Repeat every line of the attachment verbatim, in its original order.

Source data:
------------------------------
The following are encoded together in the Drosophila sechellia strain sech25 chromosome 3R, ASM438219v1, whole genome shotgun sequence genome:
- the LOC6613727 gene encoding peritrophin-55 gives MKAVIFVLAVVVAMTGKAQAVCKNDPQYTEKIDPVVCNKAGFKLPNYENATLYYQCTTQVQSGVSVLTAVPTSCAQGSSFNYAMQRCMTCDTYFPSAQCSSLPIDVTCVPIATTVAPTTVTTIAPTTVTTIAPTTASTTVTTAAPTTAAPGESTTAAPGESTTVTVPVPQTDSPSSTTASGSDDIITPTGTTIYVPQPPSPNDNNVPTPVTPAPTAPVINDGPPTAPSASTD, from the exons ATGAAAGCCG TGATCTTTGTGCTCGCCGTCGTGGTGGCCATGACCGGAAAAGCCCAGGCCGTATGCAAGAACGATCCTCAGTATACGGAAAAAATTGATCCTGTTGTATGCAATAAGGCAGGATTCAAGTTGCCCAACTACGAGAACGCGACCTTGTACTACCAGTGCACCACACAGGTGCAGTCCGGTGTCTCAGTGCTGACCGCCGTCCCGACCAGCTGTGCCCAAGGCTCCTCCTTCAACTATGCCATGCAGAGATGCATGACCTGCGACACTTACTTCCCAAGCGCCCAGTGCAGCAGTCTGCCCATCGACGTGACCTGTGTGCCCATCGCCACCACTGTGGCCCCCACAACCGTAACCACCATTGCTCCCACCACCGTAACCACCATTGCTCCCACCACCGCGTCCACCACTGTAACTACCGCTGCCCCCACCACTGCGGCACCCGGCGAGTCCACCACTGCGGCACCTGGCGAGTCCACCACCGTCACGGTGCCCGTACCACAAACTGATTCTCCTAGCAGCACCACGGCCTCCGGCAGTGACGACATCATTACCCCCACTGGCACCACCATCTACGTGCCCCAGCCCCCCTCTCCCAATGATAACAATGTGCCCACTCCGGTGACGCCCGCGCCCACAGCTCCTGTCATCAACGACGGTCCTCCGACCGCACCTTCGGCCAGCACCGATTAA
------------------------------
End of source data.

The following are encoded together in the Drosophila sechellia strain sech25 chromosome 3R, ASM438219v1, whole genome shotgun sequence genome:
- the LOC6613727 gene encoding peritrophin-55 gives MKAVIFVLAVVVAMTGKAQAVCKNDPQYTEKIDPVVCNKAGFKLPNYENATLYYQCTTQVQSGVSVLTAVPTSCAQGSSFNYAMQRCMTCDTYFPSAQCSSLPIDVTCVPIATTVAPTTVTTIAPTTVTTIAPTTASTTVTTAAPTTAAPGESTTAAPGESTTVTVPVPQTDSPSSTTASGSDDIITPTGTTIYVPQPPSPNDNNVPTPVTPAPTAPVINDGPPTAPSASTD, from the exons ATGAAAGCCG TGATCTTTGTGCTCGCCGTCGTGGTGGCCATGACCGGAAAAGCCCAGGCCGTATGCAAGAACGATCCTCAGTATACGGAAAAAATTGATCCTGTTGTATGCAATAAGGCAGGATTCAAGTTGCCCAACTACGAGAACGCGACCTTGTACTACCAGTGCACCACACAGGTGCAGTCCGGTGTCTCAGTGCTGACCGCCGTCCCGACCAGCTGTGCCCAAGGCTCCTCCTTCAACTATGCCATGCAGAGATGCATGACCTGCGACACTTACTTCCCAAGCGCCCAGTGCAGCAGTCTGCCCATCGACGTGACCTGTGTGCCCATCGCCACCACTGTGGCCCCCACAACCGTAACCACCATTGCTCCCACCACCGTAACCACCATTGCTCCCACCACCGCGTCCACCACTGTAACTACCGCTGCCCCCACCACTGCGGCACCCGGCGAGTCCACCACTGCGGCACCTGGCGAGTCCACCACCGTCACGGTGCCCGTACCACAAACTGATTCTCCTAGCAGCACCACGGCCTCCGGCAGTGACGACATCATTACCCCCACTGGCACCACCATCTACGTGCCCCAGCCCCCCTCTCCCAATGATAACAATGTGCCCACTCCGGTGACGCCCGCGCCCACAGCTCCTGTCATCAACGACGGTCCTCCGACCGCACCTTCGGCCAGCACCGATTAA